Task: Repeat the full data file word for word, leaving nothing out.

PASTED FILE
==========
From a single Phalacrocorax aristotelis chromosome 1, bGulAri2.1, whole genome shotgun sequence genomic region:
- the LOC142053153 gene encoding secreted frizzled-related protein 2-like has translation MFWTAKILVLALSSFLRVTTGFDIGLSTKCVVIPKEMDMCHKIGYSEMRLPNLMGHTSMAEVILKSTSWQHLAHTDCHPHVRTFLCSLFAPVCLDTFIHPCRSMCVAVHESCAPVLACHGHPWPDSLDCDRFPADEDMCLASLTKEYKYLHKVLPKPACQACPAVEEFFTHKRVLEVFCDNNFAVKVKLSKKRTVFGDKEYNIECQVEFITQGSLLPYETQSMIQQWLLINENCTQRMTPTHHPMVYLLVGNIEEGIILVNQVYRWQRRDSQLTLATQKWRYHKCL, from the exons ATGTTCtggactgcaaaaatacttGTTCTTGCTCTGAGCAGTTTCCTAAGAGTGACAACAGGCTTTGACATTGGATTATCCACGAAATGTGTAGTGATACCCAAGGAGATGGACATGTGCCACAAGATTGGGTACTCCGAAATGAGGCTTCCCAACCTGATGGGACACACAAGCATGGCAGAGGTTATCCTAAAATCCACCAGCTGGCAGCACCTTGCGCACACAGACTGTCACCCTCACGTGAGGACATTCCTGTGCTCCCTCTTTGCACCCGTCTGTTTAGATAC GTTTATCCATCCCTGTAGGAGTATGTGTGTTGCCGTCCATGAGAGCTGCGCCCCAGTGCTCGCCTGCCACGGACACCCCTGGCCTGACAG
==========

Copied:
From a single Phalacrocorax aristotelis chromosome 1, bGulAri2.1, whole genome shotgun sequence genomic region:
- the LOC142053153 gene encoding secreted frizzled-related protein 2-like has translation MFWTAKILVLALSSFLRVTTGFDIGLSTKCVVIPKEMDMCHKIGYSEMRLPNLMGHTSMAEVILKSTSWQHLAHTDCHPHVRTFLCSLFAPVCLDTFIHPCRSMCVAVHESCAPVLACHGHPWPDSLDCDRFPADEDMCLASLTKEYKYLHKVLPKPACQACPAVEEFFTHKRVLEVFCDNNFAVKVKLSKKRTVFGDKEYNIECQVEFITQGSLLPYETQSMIQQWLLINENCTQRMTPTHHPMVYLLVGNIEEGIILVNQVYRWQRRDSQLTLATQKWRYHKCL, from the exons ATGTTCtggactgcaaaaatacttGTTCTTGCTCTGAGCAGTTTCCTAAGAGTGACAACAGGCTTTGACATTGGATTATCCACGAAATGTGTAGTGATACCCAAGGAGATGGACATGTGCCACAAGATTGGGTACTCCGAAATGAGGCTTCCCAACCTGATGGGACACACAAGCATGGCAGAGGTTATCCTAAAATCCACCAGCTGGCAGCACCTTGCGCACACAGACTGTCACCCTCACGTGAGGACATTCCTGTGCTCCCTCTTTGCACCCGTCTGTTTAGATAC GTTTATCCATCCCTGTAGGAGTATGTGTGTTGCCGTCCATGAGAGCTGCGCCCCAGTGCTCGCCTGCCACGGACACCCCTGGCCTGACAG